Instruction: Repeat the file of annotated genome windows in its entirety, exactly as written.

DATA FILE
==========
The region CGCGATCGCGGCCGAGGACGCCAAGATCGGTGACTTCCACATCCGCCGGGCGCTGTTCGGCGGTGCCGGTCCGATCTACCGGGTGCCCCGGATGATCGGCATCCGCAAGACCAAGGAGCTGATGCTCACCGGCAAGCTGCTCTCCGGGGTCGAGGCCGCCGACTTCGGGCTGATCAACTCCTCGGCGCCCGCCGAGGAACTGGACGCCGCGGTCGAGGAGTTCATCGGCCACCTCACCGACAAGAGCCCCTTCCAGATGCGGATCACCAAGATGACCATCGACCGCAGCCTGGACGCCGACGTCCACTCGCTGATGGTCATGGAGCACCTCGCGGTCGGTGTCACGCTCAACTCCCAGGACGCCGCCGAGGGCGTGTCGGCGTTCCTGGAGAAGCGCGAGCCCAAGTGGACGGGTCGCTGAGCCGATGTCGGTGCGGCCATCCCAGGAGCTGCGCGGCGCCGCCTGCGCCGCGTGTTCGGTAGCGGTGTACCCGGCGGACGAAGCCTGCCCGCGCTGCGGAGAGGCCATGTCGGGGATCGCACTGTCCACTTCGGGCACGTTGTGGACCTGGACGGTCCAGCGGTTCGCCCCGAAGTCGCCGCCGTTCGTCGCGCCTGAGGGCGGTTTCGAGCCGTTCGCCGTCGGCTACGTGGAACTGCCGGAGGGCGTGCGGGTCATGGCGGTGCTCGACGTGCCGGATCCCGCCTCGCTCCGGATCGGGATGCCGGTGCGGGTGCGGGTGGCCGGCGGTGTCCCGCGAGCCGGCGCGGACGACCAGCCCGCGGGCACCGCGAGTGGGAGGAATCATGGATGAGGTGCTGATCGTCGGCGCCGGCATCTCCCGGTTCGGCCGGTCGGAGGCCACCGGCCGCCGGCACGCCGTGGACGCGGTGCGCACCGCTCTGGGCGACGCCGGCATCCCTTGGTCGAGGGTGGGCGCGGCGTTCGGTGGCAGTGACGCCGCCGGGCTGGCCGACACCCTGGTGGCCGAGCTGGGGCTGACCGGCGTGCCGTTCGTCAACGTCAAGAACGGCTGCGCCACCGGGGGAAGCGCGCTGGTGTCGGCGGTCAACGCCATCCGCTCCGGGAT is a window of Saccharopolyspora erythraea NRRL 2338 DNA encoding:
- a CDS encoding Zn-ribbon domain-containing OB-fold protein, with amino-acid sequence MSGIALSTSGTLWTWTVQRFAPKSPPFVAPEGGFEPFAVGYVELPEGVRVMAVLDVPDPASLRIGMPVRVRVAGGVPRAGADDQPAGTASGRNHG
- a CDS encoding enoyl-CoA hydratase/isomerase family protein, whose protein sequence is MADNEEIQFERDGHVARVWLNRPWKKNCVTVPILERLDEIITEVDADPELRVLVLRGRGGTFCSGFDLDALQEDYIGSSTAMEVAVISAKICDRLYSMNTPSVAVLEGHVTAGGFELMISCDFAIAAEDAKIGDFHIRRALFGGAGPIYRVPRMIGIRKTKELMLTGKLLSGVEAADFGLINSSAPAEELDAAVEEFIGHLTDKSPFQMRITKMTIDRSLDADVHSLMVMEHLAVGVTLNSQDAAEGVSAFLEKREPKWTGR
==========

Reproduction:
The region CGCGATCGCGGCCGAGGACGCCAAGATCGGTGACTTCCACATCCGCCGGGCGCTGTTCGGCGGTGCCGGTCCGATCTACCGGGTGCCCCGGATGATCGGCATCCGCAAGACCAAGGAGCTGATGCTCACCGGCAAGCTGCTCTCCGGGGTCGAGGCCGCCGACTTCGGGCTGATCAACTCCTCGGCGCCCGCCGAGGAACTGGACGCCGCGGTCGAGGAGTTCATCGGCCACCTCACCGACAAGAGCCCCTTCCAGATGCGGATCACCAAGATGACCATCGACCGCAGCCTGGACGCCGACGTCCACTCGCTGATGGTCATGGAGCACCTCGCGGTCGGTGTCACGCTCAACTCCCAGGACGCCGCCGAGGGCGTGTCGGCGTTCCTGGAGAAGCGCGAGCCCAAGTGGACGGGTCGCTGAGCCGATGTCGGTGCGGCCATCCCAGGAGCTGCGCGGCGCCGCCTGCGCCGCGTGTTCGGTAGCGGTGTACCCGGCGGACGAAGCCTGCCCGCGCTGCGGAGAGGCCATGTCGGGGATCGCACTGTCCACTTCGGGCACGTTGTGGACCTGGACGGTCCAGCGGTTCGCCCCGAAGTCGCCGCCGTTCGTCGCGCCTGAGGGCGGTTTCGAGCCGTTCGCCGTCGGCTACGTGGAACTGCCGGAGGGCGTGCGGGTCATGGCGGTGCTCGACGTGCCGGATCCCGCCTCGCTCCGGATCGGGATGCCGGTGCGGGTGCGGGTGGCCGGCGGTGTCCCGCGAGCCGGCGCGGACGACCAGCCCGCGGGCACCGCGAGTGGGAGGAATCATGGATGAGGTGCTGATCGTCGGCGCCGGCATCTCCCGGTTCGGCCGGTCGGAGGCCACCGGCCGCCGGCACGCCGTGGACGCGGTGCGCACCGCTCTGGGCGACGCCGGCATCCCTTGGTCGAGGGTGGGCGCGGCGTTCGGTGGCAGTGACGCCGCCGGGCTGGCCGACACCCTGGTGGCCGAGCTGGGGCTGACCGGCGTGCCGTTCGTCAACGTCAAGAACGGCTGCGCCACCGGGGGAAGCGCGCTGGTGTCGGCGGTCAACGCCATCCGCTCCGGGAT is a window of Saccharopolyspora erythraea NRRL 2338 DNA encoding:
- a CDS encoding Zn-ribbon domain-containing OB-fold protein, with amino-acid sequence MSGIALSTSGTLWTWTVQRFAPKSPPFVAPEGGFEPFAVGYVELPEGVRVMAVLDVPDPASLRIGMPVRVRVAGGVPRAGADDQPAGTASGRNHG
- a CDS encoding enoyl-CoA hydratase/isomerase family protein, whose protein sequence is MADNEEIQFERDGHVARVWLNRPWKKNCVTVPILERLDEIITEVDADPELRVLVLRGRGGTFCSGFDLDALQEDYIGSSTAMEVAVISAKICDRLYSMNTPSVAVLEGHVTAGGFELMISCDFAIAAEDAKIGDFHIRRALFGGAGPIYRVPRMIGIRKTKELMLTGKLLSGVEAADFGLINSSAPAEELDAAVEEFIGHLTDKSPFQMRITKMTIDRSLDADVHSLMVMEHLAVGVTLNSQDAAEGVSAFLEKREPKWTGR